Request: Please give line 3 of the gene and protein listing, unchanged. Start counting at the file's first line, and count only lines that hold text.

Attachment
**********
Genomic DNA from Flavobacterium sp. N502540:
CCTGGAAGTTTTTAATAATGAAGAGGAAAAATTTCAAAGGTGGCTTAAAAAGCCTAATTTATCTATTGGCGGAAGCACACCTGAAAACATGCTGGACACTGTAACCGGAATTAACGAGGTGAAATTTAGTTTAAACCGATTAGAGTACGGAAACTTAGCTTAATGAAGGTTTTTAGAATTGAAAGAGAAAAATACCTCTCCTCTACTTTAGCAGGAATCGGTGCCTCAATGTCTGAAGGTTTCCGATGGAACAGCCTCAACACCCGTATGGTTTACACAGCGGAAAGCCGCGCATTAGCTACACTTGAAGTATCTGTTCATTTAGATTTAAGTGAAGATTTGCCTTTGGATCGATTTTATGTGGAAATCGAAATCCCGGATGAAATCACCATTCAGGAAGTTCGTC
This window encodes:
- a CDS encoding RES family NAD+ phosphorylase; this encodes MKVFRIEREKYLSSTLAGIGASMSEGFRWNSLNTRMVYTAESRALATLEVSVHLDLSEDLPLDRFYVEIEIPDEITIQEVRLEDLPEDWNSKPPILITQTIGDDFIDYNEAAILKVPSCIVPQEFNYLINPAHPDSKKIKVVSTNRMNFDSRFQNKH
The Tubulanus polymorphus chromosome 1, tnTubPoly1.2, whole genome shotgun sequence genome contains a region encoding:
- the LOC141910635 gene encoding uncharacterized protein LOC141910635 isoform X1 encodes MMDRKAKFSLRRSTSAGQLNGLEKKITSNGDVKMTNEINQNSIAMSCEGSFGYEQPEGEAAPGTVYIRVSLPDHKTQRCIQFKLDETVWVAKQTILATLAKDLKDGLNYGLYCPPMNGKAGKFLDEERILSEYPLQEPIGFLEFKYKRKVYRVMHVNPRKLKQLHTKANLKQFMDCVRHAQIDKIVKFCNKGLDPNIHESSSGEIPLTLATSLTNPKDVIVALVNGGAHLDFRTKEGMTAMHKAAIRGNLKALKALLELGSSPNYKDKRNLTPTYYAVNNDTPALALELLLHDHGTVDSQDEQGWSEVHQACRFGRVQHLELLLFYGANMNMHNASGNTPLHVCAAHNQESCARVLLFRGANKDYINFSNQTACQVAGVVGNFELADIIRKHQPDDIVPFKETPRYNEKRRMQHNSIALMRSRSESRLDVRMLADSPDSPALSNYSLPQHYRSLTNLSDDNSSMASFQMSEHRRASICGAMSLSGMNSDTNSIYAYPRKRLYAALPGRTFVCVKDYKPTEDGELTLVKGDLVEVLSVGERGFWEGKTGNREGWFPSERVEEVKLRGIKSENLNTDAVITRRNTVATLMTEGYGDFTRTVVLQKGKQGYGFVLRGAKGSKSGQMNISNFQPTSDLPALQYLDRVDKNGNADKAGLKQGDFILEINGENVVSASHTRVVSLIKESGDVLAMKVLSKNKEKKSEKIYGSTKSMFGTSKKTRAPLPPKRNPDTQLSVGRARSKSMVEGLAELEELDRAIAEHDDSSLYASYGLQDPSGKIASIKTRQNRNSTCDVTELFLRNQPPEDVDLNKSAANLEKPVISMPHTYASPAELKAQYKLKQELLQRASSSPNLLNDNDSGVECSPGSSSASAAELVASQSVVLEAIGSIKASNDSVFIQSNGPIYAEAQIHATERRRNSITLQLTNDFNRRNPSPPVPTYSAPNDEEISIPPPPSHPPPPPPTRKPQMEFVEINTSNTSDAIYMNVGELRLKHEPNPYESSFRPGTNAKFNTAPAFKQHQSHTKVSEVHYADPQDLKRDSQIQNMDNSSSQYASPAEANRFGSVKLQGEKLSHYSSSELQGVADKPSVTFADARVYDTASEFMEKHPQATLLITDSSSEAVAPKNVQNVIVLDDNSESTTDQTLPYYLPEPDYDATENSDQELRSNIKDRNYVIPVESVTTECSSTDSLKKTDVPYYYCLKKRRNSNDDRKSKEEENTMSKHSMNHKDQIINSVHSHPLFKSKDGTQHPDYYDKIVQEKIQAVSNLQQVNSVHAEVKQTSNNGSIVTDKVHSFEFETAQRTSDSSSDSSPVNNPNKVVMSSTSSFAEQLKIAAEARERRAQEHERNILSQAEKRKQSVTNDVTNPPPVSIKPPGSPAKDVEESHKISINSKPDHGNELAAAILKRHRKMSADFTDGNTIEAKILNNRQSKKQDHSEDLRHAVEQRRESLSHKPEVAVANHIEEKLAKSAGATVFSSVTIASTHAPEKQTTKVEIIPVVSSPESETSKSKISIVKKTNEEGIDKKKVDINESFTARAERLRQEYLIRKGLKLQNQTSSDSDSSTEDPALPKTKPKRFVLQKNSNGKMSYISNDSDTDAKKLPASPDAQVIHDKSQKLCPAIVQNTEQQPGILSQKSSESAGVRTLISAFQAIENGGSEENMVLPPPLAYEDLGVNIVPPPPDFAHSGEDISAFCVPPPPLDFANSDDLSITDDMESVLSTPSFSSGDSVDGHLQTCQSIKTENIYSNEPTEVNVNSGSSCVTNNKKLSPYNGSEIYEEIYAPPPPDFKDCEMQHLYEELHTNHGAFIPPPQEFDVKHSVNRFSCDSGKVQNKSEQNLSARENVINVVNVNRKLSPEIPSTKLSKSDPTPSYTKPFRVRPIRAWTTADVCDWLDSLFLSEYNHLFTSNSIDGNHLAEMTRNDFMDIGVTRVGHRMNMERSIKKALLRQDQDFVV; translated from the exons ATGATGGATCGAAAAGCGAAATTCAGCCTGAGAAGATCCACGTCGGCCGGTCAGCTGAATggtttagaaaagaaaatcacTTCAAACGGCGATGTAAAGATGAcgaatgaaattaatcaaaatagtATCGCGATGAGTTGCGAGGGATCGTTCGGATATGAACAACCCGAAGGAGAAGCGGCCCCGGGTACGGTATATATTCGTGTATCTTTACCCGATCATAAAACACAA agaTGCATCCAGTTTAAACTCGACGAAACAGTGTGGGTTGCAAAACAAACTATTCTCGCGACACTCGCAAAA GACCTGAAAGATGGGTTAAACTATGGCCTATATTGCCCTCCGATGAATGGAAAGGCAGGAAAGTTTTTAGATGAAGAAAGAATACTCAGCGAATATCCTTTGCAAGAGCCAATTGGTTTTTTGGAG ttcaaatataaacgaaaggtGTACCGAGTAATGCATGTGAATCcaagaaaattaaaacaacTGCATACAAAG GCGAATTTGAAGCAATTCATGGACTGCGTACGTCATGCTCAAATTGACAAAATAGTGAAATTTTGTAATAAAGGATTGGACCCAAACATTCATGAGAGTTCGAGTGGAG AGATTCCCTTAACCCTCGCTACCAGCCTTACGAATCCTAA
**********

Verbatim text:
This window encodes: